Uber investors buckle up for lower IPO price after Lyft shares veer off course
Uber may be planning to price its shares more modestly than expected in its eagerly-anticipated float as it looks to learn from the torrid trading of its smaller rival Lyft.
Analysts have warned the ride-hailing giant may need to lower its expectations for its initial public offering (IPO), after Lyft’s poor performance sparked fears big tech firms are being overvalued.
Read more: Lyft shares hit new lows on reports of record Uber float
Lyft priced its IPO at $72 per share last month, having increased its initial target range, giving the San Francisco-based company a valuation of more than $24bn (£18.4bn).
Despite a sharp increase on its first day of trading, Lyft’s stock has since plunged to a low of just over $60.
Uber, which is expected to sell as much as $10bn worth of stock when it floats in the coming weeks, will be keeping a close eye on its rival’s performance.
Michael Hewson, chief market analyst at CMC Markets UK, described Uber’s mooted $100bn valuation as “optimistic” and warned the firm will have to temper its expectations due to Lyft’s rocky ride.
“Whatever you think about Lyft, you can pretty much double it for Uber,” he said. “There are an awful lot of concerns about its margins compared to its valuation.”
While Uber holds a much larger market share than Lyft, the similarities between the firms mean investors and analysts believe their performances could be closely linked.
Concerns have also been raised about a lack of clarity over how to measure the performance of the tech firms, both of which generate large revenues but are yet to turn a profit.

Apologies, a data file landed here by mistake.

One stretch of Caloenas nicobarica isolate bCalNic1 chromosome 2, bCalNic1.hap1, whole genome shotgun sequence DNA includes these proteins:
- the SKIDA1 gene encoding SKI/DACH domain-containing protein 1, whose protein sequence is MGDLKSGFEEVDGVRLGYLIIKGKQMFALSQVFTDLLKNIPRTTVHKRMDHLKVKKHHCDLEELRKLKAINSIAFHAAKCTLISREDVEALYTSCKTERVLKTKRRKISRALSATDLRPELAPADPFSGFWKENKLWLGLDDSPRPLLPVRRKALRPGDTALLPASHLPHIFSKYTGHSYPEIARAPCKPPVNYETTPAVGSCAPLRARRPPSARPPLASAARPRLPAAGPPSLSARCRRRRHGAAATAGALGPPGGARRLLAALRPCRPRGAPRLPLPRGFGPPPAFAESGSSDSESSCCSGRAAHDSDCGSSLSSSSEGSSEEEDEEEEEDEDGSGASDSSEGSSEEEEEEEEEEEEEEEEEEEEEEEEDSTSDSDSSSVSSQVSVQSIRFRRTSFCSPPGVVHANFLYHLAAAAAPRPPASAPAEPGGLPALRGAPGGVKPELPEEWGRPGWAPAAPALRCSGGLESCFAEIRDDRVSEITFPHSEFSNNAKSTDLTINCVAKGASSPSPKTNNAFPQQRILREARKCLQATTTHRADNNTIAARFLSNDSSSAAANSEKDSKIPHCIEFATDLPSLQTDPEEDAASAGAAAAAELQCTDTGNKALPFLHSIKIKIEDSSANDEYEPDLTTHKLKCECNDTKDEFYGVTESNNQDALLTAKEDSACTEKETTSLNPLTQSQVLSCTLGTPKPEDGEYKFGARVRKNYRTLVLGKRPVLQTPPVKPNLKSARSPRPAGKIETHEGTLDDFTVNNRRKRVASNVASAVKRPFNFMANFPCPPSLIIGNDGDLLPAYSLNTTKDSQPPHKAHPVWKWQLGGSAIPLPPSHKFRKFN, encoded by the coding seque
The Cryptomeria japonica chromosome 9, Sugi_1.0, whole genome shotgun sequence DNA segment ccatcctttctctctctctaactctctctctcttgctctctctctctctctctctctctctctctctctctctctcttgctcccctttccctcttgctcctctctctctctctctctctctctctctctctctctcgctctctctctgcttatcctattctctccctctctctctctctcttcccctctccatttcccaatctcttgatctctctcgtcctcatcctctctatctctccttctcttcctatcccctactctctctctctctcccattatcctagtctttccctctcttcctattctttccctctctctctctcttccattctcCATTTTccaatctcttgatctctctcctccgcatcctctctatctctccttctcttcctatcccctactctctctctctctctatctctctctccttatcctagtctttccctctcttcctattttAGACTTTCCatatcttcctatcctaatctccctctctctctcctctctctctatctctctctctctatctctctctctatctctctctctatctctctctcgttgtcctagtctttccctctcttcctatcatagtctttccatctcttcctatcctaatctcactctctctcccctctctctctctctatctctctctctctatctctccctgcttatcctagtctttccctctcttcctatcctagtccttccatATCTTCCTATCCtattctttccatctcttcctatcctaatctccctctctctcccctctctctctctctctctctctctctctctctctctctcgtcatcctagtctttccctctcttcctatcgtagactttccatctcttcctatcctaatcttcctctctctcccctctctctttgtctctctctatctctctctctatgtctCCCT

“There’s no discernable way these companies are valued,” Brian Hamilton, founder of data firm Sageworks, told Reuters.
“What you’re really buying into is the long-term ability of the company to capture lots of sales and hopefully get profitable at some point.”
CMC analyst David Madden said Uber will need to tread a fine line between pricing its shares too high and eroding confidence with a significant price reduction.
“You can’t hoodwink the market forever,” he said. “Managing expectations is what it’s all about; the last thing you want is a rerun of Lyft.”
Despite the uncertainty caused by Lyft’s troubled trading, Uber will be hoping it can use its rival’s misfortunes to its advantage.
The firm is expected to make its IPO registration with the US Securities and Exchange Commission (SEC) publicly available later today, and will kick off its investor roadshow in the last week of April.
The reports will offer a first in-depth insight into Uber’s financial details, which analysts say will be key for investor confidence.
Read more: Uber IPO 'seeks to sell $10bn of shares'
“Uber is clearly a familiar name to millions of cab customers, but a successful and disruptive app doesn’t necessarily make for a good investment,” said Lath Khalaf, senior analyst at Hargreaves Lansdown.
“That’s why Uber’s listing documents are going to be seriously scrutinised, because they’ll give investors a proper look under the bonnet of the tech giant’s operations for the first time.”